Prostate cancer cells that defy treatment and display heightened tumor-generating capacity can be identified by levels of prostate specific antigen (PSA) expressed in the tumor cells, a research team led by scientists at The University of Texas MD Anderson Cancer Center reports in the May 3 edition of Cell Stem Cell.
"Using a new technique, we were able for the first time to separate low-PSA and high-PSA prostate cancer cells. This led to the discovery of a low-PSA population of cancer stem cells that appears to be an important source of castration-resistant prostate cancer," said study senior author Dean Tang, Ph.D., professor in MD Anderson's Department of Molecular Carcinogenesis.Hormone therapy is used to block production of testosterone, which fuels prostate cancer growth, via either chemical or physical castration. Tumors eventually resist this approach.
This lentiviral reporter system allowed separation of low-PSA and high-PSA cells for the first time, Tang said. A series of experiments uncovered striking differences between them.High-PSA prostate cancer cells:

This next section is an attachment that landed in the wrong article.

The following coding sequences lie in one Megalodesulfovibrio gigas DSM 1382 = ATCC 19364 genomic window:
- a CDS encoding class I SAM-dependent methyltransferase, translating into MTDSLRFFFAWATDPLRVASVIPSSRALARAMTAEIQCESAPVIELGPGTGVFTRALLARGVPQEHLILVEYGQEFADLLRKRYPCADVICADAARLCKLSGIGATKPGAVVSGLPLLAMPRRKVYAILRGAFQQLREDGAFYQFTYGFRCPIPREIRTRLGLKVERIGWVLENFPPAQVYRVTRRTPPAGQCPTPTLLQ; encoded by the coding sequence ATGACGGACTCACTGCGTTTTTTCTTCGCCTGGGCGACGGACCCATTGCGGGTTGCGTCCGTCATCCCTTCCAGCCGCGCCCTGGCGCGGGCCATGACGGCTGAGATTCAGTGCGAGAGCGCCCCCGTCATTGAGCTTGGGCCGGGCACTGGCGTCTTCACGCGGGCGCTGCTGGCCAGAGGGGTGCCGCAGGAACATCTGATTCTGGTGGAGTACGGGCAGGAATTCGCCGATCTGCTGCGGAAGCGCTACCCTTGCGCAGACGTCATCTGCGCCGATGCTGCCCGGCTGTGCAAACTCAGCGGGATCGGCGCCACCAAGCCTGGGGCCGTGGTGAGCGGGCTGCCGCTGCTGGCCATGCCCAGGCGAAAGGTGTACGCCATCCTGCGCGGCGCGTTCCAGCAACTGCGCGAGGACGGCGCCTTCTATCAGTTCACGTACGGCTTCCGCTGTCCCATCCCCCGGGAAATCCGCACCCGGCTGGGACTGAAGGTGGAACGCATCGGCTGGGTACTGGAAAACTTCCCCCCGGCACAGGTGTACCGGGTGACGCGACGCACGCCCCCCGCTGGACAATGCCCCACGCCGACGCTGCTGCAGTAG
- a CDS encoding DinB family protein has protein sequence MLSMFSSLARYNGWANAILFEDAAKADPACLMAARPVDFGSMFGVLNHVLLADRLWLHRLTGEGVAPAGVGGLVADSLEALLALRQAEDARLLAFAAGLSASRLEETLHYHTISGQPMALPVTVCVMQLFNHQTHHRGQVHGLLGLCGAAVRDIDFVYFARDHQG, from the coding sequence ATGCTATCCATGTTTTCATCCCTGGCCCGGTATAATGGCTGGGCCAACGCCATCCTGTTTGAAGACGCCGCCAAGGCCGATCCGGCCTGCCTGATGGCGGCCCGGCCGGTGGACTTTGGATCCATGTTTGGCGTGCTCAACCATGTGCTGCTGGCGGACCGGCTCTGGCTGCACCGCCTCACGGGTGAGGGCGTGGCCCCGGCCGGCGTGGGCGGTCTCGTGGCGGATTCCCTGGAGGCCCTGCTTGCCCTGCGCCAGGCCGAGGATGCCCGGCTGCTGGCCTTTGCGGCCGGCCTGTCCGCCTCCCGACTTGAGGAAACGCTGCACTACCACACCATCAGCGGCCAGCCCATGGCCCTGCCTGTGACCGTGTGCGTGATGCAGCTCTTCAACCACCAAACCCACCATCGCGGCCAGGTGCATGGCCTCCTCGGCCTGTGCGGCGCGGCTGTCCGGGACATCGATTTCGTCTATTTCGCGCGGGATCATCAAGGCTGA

Express high levels of the androgen receptor, a key to testosterone production, and so are vulnerable to hormonal therapy; and
Produce only identical copies of themselves when they divide.
Can divide into one copy of themselves and one PSA-positive cell during reproduction. The researchers captured this on video microscopy, filming the division of a grey low-PSA cell into one copy of itself and one copy of a vibrantly green PSA-positive cell.
This research was financed by grants from the National Cancer Institute, the U.S. Department of Defense, the Cancer Prevention and Research Institute of Texas, the Elsa Pardee Foundation, the MD Anderson Cancer Center University Cancer Fund, MD Anderson Center for Cancer Epigenetics, the Laura and John Arnold Foundation RNA Center and MD Anderson's Cancer Center Support Grants.
Scott Merville | EurekAlert!
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